Bruce Cockburn may be one of Canada’s best kept secrets. In 1966, while his career was in its infancy, other Canadian musicians were making the trek across the border to find fame and fortune in United States. Names like Neil Young, Joni Mitchell, Gordon Lightfoot, Ian Tyson and Leonard Cohen have come to rest in the American psyche as though they belong to us. Even the quintessential Americana band, Dylan’s backing musicians, The Band, consisted of four Canadians and one American.
By the time Cockburn’s first release came out in 1971 the quiet Canadian invasion had slowed down. But Bruce carried on. In his native land he has maintained critical and popular success. In the United States his music took hold with the 1979 classic, Wonderin’ Where The Lions Are, and the controversial, If I Had A Rocket Launcher. His music is a Gestalt of the best of art as a singer-songwriter. Upon hearing his work the diverse streams of his work come together in one flowing river: he at once a stunning instrumentalist on electric and acoustic guitar, a writer of reflective folk songs, an impossible to label Christian mystic who has an open disdain for any form of fundamentalism; he is an advocate for international human rights, an environmentalist, a photo journalist, a blues enthusiast and interpreter, a hard rocker, and a constant commentator on world affairs and the human condition. On albums such as Breakfast in New Orleans Dinner in Timbuktu, Life Short, Please Call, …., and his latest live solo album, Slice O Life, you will hear reflections of all of these sides of Bruce Cockburn.
Recently I spoke with Bruce on a phone interview. He was especially excited about performing at Pete Seeger’s 90th birthday party in New York the week before. As we spoke, he came across as a gentle, clear-eyed, and insightful artist who cares deeply about his world and his art.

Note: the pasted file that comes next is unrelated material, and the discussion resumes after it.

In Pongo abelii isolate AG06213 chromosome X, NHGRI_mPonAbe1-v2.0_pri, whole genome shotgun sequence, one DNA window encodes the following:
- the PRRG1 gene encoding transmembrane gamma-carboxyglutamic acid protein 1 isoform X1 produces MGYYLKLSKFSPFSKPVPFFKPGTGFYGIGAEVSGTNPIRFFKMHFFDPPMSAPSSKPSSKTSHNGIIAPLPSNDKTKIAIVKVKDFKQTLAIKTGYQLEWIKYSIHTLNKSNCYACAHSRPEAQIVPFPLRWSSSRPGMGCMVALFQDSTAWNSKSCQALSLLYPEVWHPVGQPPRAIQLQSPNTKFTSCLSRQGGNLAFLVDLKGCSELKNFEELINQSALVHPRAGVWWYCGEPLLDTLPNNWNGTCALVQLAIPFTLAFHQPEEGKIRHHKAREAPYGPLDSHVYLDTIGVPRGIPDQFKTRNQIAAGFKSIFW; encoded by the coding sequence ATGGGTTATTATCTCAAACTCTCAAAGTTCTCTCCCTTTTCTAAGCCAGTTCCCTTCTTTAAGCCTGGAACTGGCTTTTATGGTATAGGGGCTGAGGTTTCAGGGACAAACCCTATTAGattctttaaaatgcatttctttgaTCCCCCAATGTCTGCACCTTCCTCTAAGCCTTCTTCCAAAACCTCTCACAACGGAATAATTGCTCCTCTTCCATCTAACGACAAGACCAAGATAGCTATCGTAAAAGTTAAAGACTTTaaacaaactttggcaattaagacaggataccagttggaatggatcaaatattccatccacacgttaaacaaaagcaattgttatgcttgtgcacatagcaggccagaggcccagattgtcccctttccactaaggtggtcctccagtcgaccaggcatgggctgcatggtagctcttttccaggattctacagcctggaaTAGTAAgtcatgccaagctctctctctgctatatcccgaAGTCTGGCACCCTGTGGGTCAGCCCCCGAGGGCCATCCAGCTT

TERRY: There’s been much ado about the release of Slice O Life,” It’s the fourth live album you’ve released in your career. Can you tell us what the buzz is about?
BRUCE: Well, I don’t know about the buzz. I usually don’t hear that. I think it’s that this is the first solo live album. I’m used to playing solo. I’d say I do about 50% solo. I think with the album, the challenge was to bring something fresh to each song. I always try to bring something to all the songs along especially with the ones most people would be expecting; you know Lions, Lovers in a Dangerous Time, Rocket Launcher. But, the best thing about a live album is it’s in the moment. Even though you practice, the feeling comes out in the performance. I’ll get a vibe going with the audience and a song like “Lions” will come alive in a fresh way.
TERRY: Do you consider yourself a performance artist?
BRUCE: I’ve never been associated with that term. I always think of a performance artist as someone who gets on stage and plays piano naked.
TERRY: I think maybe I’m trying to say this in terms of your authenticity. You bring your experience on stage with you. When Dylan wrote Masters of War, it was still conceptual, but when you wrote Rocket Launcher, you were there, a witness to the slaughter of the refugees in Mexico.